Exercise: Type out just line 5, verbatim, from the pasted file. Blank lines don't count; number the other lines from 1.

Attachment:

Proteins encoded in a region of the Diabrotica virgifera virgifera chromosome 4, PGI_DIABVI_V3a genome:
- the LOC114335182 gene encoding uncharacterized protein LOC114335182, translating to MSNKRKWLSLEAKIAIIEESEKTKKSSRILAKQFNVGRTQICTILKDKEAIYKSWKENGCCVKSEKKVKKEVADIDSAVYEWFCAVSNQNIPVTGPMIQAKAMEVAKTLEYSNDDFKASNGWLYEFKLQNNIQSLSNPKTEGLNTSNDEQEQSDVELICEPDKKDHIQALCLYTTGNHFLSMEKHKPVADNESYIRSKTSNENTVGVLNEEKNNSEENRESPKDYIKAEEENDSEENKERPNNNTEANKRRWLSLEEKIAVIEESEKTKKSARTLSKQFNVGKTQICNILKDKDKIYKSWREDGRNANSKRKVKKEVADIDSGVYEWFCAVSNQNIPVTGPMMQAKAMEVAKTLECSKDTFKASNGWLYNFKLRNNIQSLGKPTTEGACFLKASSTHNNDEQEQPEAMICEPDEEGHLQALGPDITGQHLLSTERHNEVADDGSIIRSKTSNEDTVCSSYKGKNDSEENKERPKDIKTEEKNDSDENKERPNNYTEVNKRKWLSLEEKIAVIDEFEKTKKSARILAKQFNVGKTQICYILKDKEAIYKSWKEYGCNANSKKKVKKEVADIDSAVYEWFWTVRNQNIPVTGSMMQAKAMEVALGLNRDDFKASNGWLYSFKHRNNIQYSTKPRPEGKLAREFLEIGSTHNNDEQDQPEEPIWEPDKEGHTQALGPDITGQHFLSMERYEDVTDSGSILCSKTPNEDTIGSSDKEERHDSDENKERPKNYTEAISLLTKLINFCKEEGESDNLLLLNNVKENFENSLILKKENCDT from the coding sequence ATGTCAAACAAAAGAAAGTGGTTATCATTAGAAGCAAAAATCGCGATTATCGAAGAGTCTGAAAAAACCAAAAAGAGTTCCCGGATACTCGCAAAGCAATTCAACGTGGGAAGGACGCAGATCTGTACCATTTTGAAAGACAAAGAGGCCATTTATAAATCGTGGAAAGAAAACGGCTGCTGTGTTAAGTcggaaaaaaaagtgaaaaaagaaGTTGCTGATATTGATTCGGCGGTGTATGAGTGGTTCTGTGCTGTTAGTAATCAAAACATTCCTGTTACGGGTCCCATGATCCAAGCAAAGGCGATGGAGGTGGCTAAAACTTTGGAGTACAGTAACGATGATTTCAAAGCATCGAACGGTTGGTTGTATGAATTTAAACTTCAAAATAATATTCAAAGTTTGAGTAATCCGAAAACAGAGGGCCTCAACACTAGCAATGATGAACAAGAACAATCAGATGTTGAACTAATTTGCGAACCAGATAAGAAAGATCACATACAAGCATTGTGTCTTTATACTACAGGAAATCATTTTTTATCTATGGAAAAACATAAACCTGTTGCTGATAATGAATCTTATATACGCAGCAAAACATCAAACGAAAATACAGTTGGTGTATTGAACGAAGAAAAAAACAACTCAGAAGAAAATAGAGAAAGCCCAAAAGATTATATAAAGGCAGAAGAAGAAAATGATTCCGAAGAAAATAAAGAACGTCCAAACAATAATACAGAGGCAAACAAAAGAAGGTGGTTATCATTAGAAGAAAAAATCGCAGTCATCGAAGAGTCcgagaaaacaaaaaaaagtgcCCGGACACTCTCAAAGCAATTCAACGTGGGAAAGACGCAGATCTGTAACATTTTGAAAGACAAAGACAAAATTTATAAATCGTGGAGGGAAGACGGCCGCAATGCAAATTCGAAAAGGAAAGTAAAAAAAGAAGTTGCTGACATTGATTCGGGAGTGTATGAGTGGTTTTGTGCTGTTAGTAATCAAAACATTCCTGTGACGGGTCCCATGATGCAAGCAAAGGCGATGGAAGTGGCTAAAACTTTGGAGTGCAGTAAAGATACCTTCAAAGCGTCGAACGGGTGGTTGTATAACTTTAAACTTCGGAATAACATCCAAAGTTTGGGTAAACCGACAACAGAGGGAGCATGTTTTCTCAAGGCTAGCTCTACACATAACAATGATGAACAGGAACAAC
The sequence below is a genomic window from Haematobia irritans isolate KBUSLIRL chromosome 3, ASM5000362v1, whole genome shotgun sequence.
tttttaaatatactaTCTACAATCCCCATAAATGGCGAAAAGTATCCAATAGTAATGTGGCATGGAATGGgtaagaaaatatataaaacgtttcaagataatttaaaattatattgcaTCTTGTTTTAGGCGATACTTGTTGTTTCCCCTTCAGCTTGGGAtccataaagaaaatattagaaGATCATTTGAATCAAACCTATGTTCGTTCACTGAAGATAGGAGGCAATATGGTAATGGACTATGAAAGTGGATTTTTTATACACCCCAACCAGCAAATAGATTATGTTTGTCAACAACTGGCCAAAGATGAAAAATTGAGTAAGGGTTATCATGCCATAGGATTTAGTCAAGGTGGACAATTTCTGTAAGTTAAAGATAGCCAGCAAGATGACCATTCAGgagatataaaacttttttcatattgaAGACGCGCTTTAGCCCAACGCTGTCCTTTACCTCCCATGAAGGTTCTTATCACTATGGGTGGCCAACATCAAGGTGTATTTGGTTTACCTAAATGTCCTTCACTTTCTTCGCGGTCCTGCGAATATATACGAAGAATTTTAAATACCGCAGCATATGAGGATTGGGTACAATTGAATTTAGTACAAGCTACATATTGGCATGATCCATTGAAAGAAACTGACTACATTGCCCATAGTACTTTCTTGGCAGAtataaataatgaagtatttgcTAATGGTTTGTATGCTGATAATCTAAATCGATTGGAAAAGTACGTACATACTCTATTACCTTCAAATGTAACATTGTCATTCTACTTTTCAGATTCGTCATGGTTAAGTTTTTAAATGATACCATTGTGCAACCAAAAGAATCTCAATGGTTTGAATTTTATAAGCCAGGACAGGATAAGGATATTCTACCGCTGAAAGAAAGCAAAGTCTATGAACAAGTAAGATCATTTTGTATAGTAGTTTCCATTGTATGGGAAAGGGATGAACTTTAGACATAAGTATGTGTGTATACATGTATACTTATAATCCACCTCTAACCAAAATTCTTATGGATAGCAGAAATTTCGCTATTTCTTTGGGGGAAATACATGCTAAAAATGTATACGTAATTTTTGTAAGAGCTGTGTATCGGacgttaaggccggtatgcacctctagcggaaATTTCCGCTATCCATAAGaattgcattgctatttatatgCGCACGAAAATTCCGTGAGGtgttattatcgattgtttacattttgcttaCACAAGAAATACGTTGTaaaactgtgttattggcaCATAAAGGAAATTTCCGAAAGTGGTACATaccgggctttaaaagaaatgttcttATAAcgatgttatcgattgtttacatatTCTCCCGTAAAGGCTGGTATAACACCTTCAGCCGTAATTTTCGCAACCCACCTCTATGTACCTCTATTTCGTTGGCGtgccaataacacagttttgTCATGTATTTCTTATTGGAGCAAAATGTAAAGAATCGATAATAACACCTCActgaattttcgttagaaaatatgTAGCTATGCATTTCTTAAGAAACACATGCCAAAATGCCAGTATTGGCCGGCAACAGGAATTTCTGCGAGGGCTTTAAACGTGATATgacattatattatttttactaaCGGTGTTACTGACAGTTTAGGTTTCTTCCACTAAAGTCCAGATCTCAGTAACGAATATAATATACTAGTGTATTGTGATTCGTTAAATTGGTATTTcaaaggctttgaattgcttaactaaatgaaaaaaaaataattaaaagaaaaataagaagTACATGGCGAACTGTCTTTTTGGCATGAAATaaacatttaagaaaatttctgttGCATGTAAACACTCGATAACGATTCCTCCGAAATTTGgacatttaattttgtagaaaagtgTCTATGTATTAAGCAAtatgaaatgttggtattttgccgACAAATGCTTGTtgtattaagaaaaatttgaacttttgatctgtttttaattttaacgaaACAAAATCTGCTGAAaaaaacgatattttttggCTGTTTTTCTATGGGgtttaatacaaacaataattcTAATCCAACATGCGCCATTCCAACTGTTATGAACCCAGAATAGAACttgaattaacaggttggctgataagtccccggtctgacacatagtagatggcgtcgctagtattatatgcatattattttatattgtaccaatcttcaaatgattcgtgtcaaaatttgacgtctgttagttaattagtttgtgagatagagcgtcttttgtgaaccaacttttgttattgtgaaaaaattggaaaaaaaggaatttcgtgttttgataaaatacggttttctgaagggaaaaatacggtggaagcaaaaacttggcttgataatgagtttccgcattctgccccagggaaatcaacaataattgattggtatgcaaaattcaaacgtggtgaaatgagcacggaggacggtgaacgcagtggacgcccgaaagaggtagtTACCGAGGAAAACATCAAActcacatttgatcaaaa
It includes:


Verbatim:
It includes: